Murder in the Basement (British Library Crime Classics)
“With a set of clever twists, Berkeley finally lays out the issue of how best to see justice served, and the answers are both rueful and entertaining.”
This is a reissue of a “crime classic” by the Golden Age mystery authors, Anthony Berkeley, with an insightful introduction from series editor (and author) Martin Edwards. Framing the 1932 novel as “the first detective novel to contain a ‘whowasdunin’ mystery,” Edwards point readers toward more than just a gallop through a British investigation—and instead into regarding how Berkely in 1932 broke new ground in how to tell a good story.
The tale opens with Reginald and Molly Dane, charmingly inexperienced newlyweds, exploring their very first house. When Reginald finds evidence of something bricked up under the cellar floor, the two expect a treasure chest of gold—but alas, as Chief Inspector Moresby and his son confirm, the buried item is a body. And from here on (barely into Chapter I), Murder in the Basement marches with the difficulties of identification before forensic science’s modern miracles, and then to the competitive darknesses behind the scene in a school called Roland House.
With this entry, experienced Berkeley readers will perk up and sniff the wind, since the Chief Inspector heads to the author Roger Sheringham—a clever inhabitant of other Berkeley mysteries—to ask about the school. Sheringham spent two weeks there, doing research for a novel while also observing the stresses among staff members. Could he have actually instigated the crime with what he told the staff? Sheringham admits:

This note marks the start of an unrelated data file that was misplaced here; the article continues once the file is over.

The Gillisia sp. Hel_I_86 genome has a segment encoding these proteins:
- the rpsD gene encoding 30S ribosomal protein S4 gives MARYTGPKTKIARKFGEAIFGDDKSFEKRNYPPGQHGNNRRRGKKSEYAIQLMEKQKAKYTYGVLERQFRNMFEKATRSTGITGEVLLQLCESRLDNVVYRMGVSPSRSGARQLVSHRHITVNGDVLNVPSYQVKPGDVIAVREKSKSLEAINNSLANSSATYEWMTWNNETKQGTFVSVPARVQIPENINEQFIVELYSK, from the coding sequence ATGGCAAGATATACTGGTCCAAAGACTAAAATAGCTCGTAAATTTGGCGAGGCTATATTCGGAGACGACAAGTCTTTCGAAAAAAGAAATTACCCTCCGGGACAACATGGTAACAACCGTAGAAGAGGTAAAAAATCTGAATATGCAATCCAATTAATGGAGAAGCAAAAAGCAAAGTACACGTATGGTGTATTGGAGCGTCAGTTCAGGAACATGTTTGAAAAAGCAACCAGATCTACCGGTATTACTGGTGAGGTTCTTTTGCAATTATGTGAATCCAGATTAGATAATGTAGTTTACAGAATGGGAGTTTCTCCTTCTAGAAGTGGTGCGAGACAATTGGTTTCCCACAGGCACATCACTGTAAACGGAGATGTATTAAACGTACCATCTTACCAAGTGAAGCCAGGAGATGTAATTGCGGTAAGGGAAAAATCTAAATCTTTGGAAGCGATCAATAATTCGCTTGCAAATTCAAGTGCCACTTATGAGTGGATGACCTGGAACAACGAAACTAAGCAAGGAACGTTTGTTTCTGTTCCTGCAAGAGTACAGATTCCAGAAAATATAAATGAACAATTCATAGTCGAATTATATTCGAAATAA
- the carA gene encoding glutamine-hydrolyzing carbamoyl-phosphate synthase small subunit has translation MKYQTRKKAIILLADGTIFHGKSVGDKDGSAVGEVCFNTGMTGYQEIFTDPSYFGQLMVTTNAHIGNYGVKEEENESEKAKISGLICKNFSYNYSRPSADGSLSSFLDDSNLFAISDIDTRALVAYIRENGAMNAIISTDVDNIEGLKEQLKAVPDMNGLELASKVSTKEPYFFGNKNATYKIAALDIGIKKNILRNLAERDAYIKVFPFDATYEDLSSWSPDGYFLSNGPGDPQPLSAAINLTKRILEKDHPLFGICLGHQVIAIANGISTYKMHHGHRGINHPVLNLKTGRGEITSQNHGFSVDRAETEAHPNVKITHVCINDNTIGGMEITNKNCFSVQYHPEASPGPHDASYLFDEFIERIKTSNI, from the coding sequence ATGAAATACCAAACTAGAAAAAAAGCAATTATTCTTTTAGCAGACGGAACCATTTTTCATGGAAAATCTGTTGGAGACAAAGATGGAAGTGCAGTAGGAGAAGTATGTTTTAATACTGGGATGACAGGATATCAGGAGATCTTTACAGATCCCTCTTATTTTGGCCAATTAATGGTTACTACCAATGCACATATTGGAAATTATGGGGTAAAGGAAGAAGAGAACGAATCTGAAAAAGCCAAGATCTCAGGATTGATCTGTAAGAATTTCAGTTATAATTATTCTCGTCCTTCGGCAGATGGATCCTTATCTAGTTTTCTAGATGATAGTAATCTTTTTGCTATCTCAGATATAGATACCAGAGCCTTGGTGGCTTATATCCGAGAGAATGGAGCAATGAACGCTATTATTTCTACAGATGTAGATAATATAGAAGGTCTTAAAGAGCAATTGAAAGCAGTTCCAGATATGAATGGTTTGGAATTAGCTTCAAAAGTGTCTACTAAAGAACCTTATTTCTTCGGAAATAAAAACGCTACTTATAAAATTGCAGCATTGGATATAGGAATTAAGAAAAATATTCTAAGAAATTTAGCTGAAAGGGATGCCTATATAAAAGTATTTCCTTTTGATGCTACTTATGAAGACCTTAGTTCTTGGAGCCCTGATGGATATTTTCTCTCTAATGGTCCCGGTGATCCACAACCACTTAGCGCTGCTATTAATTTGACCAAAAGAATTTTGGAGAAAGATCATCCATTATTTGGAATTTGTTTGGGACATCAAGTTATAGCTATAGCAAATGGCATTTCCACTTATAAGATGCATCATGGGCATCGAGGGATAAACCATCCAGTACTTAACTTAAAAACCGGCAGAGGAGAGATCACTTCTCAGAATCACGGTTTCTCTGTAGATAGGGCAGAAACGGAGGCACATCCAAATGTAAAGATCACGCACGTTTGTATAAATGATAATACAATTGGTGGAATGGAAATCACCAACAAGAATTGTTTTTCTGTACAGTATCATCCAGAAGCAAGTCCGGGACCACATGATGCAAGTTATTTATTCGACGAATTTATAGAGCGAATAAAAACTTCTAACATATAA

“They’d been egging me on to talk about murder . . . I gave them, in fact, a sort of lecture on murder, not as a fine art but as a practical means of getting rid of an unwanted person. I talked a lot of damned rot, of course, but then I always do. I never dreamed that any one of them could be taking me seriously: but it looks very much as if one of them did.”
Then, in a nimble twist that we’d now call “a bit of meta,” the crime novel shifts to offering Sheringham’s own manuscript, challenging both its author and the reader to pick out who the unnamed victim must have been. For if Sheringham’s theories of crime are effective, that should be possible from an outline of the situation—right?
With a set of clever twists, Berkeley finally lays out the issue of how best to see justice served, and the answers are both rueful and entertaining—demonstrating again why the early 20th century, in developing crime novels and their authors, has been proclaimed a Golden Age. Whether you’d pick your crime authors of choice during the 1920s and 1930s from Dorothy Sayers, Agatha Christie, G. K. Chesterton, and John Creasey, or their American counterparts Dashiell Hammett, James M. Cain, and Mary Roberts Rinehart, here is a good reason to consider adding Anthony Berkeley to your list.